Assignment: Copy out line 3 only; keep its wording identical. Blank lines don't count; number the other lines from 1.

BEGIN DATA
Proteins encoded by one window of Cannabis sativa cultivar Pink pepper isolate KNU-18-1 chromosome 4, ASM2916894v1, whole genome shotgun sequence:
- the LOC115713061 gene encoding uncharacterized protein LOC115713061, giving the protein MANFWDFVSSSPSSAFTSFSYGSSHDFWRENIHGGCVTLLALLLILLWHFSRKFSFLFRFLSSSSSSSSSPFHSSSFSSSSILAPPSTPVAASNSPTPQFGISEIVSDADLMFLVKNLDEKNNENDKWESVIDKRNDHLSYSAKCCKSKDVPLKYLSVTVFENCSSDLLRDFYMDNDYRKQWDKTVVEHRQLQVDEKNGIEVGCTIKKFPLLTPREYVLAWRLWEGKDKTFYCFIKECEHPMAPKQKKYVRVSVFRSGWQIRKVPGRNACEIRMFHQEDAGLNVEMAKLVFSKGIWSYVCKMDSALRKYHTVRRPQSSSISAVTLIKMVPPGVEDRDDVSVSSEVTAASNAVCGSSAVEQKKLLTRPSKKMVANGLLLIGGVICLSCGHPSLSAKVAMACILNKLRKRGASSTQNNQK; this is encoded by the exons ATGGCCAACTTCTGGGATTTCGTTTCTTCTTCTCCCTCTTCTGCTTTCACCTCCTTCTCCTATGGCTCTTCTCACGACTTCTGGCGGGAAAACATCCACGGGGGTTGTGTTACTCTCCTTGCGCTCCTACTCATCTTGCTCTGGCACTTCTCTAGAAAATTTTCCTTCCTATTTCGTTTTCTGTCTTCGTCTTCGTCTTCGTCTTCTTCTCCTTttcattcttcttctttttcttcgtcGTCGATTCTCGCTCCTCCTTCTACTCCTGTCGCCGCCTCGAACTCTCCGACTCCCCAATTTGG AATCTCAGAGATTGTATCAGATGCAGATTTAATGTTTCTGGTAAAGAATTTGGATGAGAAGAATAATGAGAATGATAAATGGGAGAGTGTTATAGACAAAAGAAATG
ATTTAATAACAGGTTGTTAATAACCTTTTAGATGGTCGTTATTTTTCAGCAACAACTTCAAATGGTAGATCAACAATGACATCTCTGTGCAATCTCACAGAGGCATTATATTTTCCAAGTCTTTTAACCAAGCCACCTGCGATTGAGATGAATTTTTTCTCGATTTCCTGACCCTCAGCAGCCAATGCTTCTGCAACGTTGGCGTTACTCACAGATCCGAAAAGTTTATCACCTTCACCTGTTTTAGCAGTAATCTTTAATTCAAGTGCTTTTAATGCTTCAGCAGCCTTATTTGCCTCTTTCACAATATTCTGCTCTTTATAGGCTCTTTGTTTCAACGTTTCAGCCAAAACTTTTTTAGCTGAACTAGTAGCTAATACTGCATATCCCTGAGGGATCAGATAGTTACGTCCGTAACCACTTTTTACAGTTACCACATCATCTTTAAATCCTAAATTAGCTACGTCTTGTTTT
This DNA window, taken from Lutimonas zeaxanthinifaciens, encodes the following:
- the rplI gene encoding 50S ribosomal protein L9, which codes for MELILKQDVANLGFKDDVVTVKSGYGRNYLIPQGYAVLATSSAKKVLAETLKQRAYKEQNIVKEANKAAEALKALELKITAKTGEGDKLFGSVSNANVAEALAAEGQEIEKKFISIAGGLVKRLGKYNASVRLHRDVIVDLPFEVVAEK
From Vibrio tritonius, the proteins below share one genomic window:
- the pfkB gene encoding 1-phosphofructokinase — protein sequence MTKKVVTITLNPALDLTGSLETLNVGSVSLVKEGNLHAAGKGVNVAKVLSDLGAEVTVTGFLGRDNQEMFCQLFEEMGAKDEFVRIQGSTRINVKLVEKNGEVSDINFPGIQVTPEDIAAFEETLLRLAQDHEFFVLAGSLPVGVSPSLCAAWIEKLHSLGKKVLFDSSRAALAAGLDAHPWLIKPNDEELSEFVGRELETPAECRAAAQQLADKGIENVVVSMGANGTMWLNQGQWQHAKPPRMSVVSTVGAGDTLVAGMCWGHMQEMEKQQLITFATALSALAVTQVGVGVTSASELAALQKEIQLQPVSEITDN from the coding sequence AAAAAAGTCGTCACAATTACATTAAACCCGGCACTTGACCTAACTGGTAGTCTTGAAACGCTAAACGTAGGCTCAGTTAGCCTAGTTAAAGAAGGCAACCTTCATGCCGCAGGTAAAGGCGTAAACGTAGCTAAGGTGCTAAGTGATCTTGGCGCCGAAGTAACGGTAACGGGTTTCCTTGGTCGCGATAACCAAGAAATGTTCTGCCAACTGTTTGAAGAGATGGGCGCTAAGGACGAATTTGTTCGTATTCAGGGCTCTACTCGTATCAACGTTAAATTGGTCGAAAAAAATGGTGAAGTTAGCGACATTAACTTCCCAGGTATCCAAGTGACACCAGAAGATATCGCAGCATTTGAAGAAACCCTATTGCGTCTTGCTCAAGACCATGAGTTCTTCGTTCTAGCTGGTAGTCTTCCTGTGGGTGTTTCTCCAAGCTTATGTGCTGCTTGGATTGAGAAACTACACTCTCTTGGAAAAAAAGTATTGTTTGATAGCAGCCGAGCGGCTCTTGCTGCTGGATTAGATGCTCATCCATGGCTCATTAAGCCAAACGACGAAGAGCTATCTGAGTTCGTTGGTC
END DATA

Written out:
ATTTAATAACAGGTTGTTAATAACCTTTTAGATGGTCGTTATTTTTCAGCAACAACTTCAAATGGTAGATCAACAATGACATCTCTGTGCAATCTCACAGAGGCATTATATTTTCCAAGTCTTTTAACCAAGCCACCTGCGATTGAGATGAATTTTTTCTCGATTTCCTGACCCTCAGCAGCCAATGCTTCTGCAACGTTGGCGTTACTCACAGATCCGAAAAGTTTATCACCTTCACCTGTTTTAGCAGTAATCTTTAATTCAAGTGCTTTTAATGCTTCAGCAGCCTTATTTGCCTCTTTCACAATATTCTGCTCTTTATAGGCTCTTTGTTTCAACGTTTCAGCCAAAACTTTTTTAGCTGAACTAGTAGCTAATACTGCATATCCCTGAGGGATCAGATAGTTACGTCCGTAACCACTTTTTACAGTTACCACATCATCTTTAAATCCTAAATTAGCTACGTCTTGTTTT